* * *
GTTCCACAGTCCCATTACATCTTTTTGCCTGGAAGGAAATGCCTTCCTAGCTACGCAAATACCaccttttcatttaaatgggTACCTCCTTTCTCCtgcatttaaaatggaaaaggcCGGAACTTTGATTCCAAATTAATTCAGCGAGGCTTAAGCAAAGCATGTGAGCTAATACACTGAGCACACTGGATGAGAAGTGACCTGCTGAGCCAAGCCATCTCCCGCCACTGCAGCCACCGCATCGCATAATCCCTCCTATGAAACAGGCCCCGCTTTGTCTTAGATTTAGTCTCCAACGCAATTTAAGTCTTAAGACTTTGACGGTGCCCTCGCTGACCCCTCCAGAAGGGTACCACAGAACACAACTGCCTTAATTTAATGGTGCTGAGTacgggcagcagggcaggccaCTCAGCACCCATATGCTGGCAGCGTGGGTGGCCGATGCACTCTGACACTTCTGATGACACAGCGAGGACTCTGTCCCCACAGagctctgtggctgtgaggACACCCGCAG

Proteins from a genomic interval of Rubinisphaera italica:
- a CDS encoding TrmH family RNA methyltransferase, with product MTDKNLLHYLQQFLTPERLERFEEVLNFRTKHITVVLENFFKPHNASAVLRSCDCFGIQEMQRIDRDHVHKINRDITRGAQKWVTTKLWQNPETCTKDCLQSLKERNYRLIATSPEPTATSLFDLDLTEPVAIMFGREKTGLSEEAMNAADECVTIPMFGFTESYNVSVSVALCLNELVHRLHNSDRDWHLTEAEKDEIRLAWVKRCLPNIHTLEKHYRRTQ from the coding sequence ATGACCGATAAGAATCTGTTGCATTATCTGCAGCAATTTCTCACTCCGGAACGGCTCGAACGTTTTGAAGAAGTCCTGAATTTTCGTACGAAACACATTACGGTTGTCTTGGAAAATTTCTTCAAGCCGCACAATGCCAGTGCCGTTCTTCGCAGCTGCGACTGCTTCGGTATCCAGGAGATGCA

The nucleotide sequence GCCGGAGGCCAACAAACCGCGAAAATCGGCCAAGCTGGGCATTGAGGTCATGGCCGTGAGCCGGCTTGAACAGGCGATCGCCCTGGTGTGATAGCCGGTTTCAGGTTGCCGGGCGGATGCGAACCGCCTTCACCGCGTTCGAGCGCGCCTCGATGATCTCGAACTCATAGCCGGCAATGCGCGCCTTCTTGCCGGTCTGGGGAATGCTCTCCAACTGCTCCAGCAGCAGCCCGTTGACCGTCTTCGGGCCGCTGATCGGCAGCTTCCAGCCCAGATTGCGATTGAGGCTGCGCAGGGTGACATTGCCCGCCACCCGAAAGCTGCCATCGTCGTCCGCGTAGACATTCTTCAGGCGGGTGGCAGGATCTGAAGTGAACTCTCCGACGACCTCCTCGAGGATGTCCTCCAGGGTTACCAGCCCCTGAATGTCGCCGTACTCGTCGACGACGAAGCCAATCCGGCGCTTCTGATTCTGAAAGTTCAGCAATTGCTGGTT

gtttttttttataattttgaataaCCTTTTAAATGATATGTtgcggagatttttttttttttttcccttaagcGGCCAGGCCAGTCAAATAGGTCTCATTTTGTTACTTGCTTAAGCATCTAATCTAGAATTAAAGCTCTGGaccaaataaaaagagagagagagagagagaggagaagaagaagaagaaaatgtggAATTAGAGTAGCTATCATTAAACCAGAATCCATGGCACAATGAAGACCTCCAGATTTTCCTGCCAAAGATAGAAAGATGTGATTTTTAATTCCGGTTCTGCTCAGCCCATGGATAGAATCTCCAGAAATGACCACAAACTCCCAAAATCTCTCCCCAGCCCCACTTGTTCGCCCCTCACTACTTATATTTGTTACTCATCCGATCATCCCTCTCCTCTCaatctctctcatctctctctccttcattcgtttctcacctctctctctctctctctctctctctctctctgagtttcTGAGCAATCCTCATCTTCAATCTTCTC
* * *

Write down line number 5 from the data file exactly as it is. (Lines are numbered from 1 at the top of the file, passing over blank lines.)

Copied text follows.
gtttttttttataattttgaataaCCTTTTAAATGATATGTtgcggagatttttttttttttttcccttaagcGGCCAGGCCAGTCAAATAGGTCTCATTTTGTTACTTGCTTAAGCATCTAATCTAGAATTAAAGCTCTGGaccaaataaaaagagagagagagagagagaggagaagaagaagaagaaaatgtggAATTAGAGTAGCTATCATTAAACCAGAATCCATGGCACAATGAAGACCTCCAGATTTTCCTGCCAAAGATAGAAAGATGTGATTTTTAATTCCGGTTCTGCTCAGCCCATGGATAGAATCTCCAGAAATGACCACAAACTCCCAAAATCTCTCCCCAGCCCCACTTGTTCGCCCCTCACTACTTATATTTGTTACTCATCCGATCATCCCTCTCCTCTCaatctctctcatctctctctccttcattcgtttctcacctctctctctctctctctctctctctctctctgagtttcTGAGCAATCCTCATCTTCAATCTTCTC